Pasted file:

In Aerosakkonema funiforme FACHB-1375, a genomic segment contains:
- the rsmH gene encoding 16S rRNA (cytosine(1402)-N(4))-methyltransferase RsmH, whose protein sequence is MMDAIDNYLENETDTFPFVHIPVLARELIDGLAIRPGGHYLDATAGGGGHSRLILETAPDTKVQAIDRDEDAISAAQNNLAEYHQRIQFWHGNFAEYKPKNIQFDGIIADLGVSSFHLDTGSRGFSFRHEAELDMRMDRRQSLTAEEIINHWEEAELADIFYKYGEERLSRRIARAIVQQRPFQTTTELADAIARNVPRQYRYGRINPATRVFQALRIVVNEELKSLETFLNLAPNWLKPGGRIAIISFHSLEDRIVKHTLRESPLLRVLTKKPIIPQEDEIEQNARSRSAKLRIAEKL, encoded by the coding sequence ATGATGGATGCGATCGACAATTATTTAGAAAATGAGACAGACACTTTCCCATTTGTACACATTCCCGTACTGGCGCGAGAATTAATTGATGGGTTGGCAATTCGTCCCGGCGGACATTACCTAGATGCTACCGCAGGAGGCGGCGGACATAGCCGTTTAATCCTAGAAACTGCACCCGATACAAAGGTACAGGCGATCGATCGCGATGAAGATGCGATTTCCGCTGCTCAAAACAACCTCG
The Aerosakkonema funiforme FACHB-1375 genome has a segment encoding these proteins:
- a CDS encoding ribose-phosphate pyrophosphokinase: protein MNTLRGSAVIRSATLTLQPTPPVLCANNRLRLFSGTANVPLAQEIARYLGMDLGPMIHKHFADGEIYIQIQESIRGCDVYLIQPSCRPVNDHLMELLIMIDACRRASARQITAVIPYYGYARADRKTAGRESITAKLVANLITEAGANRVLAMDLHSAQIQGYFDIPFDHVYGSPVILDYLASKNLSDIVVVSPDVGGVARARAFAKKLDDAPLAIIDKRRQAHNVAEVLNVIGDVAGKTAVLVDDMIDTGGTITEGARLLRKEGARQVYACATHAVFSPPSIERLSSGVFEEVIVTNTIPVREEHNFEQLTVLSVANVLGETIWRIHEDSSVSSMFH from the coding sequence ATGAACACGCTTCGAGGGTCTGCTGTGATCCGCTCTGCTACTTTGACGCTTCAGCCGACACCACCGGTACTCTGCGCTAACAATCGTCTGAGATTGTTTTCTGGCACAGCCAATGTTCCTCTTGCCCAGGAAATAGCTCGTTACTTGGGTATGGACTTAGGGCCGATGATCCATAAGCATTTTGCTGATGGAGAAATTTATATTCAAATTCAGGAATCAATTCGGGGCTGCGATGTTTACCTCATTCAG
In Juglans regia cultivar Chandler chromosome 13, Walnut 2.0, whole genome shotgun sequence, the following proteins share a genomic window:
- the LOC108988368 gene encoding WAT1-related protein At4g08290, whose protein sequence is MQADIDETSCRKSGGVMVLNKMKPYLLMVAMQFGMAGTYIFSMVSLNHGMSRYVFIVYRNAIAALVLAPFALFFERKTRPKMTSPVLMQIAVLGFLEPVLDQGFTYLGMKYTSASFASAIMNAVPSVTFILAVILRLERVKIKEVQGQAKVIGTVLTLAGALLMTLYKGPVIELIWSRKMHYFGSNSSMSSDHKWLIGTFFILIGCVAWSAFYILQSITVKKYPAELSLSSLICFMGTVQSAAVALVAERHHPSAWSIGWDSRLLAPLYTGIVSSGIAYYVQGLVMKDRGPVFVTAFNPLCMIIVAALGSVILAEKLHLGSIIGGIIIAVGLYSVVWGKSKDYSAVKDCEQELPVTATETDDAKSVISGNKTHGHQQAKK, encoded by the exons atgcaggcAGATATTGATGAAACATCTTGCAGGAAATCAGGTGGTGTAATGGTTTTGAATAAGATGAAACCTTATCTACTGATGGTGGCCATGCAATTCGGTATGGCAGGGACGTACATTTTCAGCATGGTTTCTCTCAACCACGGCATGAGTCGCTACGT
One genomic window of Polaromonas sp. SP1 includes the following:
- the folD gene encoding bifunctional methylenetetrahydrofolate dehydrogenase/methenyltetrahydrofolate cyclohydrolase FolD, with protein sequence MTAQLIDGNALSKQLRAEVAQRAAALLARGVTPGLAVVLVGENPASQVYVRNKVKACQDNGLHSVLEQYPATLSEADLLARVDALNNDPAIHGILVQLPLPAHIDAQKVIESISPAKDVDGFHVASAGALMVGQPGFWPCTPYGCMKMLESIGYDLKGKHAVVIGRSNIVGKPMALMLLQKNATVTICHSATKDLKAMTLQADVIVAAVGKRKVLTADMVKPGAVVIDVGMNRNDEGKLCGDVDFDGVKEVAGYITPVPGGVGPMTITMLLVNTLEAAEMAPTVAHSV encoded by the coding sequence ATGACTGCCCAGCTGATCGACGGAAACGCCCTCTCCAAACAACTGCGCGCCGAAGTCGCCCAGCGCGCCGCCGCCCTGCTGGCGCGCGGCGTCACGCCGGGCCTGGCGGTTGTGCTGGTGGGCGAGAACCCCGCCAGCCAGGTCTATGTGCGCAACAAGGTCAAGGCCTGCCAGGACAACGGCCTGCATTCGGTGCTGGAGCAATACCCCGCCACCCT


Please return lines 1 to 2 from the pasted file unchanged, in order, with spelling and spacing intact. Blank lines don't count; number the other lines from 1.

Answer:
In Aerosakkonema funiforme FACHB-1375, a genomic segment contains:
- the rsmH gene encoding 16S rRNA (cytosine(1402)-N(4))-methyltransferase RsmH, whose protein sequence is MMDAIDNYLENETDTFPFVHIPVLARELIDGLAIRPGGHYLDATAGGGGHSRLILETAPDTKVQAIDRDEDAISAAQNNLAEYHQRIQFWHGNFAEYKPKNIQFDGIIADLGVSSFHLDTGSRGFSFRHEAELDMRMDRRQSLTAEEIINHWEEAELADIFYKYGEERLSRRIARAIVQQRPFQTTTELADAIARNVPRQYRYGRINPATRVFQALRIVVNEELKSLETFLNLAPNWLKPGGRIAIISFHSLEDRIVKHTLRESPLLRVLTKKPIIPQEDEIEQNARSRSAKLRIAEKL, encoded by the coding sequence ATGATGGATGCGATCGACAATTATTTAGAAAATGAGACAGACACTTTCCCATTTGTACACATTCCCGTACTGGCGCGAGAATTAATTGATGGGTTGGCAATTCGTCCCGGCGGACATTACCTAGATGCTACCGCAGGAGGCGGCGGACATAGCCGTTTAATCCTAGAAACTGCACCCGATACAAAGGTACAGGCGATCGATCGCGATGAAGATGCGATTTCCGCTGCTCAAAACAACCTCG